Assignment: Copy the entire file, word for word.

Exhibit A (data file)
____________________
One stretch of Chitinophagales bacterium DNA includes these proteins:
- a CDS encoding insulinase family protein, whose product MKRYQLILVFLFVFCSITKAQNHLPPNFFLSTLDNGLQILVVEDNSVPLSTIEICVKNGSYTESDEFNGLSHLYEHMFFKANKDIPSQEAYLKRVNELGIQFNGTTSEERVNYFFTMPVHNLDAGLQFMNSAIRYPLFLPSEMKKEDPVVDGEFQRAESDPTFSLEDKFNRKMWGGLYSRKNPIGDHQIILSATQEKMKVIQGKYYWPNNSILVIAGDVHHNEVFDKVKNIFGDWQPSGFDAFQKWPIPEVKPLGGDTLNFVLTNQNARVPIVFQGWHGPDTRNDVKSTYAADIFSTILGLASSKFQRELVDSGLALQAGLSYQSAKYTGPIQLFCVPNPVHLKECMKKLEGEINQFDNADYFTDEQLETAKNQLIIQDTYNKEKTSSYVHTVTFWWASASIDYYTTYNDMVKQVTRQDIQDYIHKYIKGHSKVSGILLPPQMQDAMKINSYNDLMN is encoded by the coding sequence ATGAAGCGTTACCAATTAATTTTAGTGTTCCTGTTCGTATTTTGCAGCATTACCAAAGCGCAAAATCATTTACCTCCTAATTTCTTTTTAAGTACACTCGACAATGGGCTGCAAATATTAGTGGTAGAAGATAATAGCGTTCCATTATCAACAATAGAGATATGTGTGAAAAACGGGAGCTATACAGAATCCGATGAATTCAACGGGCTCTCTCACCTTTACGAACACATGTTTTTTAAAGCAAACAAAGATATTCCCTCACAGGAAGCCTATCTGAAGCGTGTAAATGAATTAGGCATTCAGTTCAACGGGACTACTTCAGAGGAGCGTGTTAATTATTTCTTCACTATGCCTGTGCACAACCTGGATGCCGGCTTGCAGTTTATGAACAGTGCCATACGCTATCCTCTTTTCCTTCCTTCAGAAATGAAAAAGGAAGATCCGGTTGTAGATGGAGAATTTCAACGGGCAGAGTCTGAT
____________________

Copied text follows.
One stretch of Chitinophagales bacterium DNA includes these proteins:
- a CDS encoding insulinase family protein, whose product MKRYQLILVFLFVFCSITKAQNHLPPNFFLSTLDNGLQILVVEDNSVPLSTIEICVKNGSYTESDEFNGLSHLYEHMFFKANKDIPSQEAYLKRVNELGIQFNGTTSEERVNYFFTMPVHNLDAGLQFMNSAIRYPLFLPSEMKKEDPVVDGEFQRAESDPTFSLEDKFNRKMWGGLYSRKNPIGDHQIILSATQEKMKVIQGKYYWPNNSILVIAGDVHHNEVFDKVKNIFGDWQPSGFDAFQKWPIPEVKPLGGDTLNFVLTNQNARVPIVFQGWHGPDTRNDVKSTYAADIFSTILGLASSKFQRELVDSGLALQAGLSYQSAKYTGPIQLFCVPNPVHLKECMKKLEGEINQFDNADYFTDEQLETAKNQLIIQDTYNKEKTSSYVHTVTFWWASASIDYYTTYNDMVKQVTRQDIQDYIHKYIKGHSKVSGILLPPQMQDAMKINSYNDLMN is encoded by the coding sequence ATGAAGCGTTACCAATTAATTTTAGTGTTCCTGTTCGTATTTTGCAGCATTACCAAAGCGCAAAATCATTTACCTCCTAATTTCTTTTTAAGTACACTCGACAATGGGCTGCAAATATTAGTGGTAGAAGATAATAGCGTTCCATTATCAACAATAGAGATATGTGTGAAAAACGGGAGCTATACAGAATCCGATGAATTCAACGGGCTCTCTCACCTTTACGAACACATGTTTTTTAAAGCAAACAAAGATATTCCCTCACAGGAAGCCTATCTGAAGCGTGTAAATGAATTAGGCATTCAGTTCAACGGGACTACTTCAGAGGAGCGTGTTAATTATTTCTTCACTATGCCTGTGCACAACCTGGATGCCGGCTTGCAGTTTATGAACAGTGCCATACGCTATCCTCTTTTCCTTCCTTCAGAAATGAAAAAGGAAGATCCGGTTGTAGATGGAGAATTTCAACGGGCAGAGTCTGAT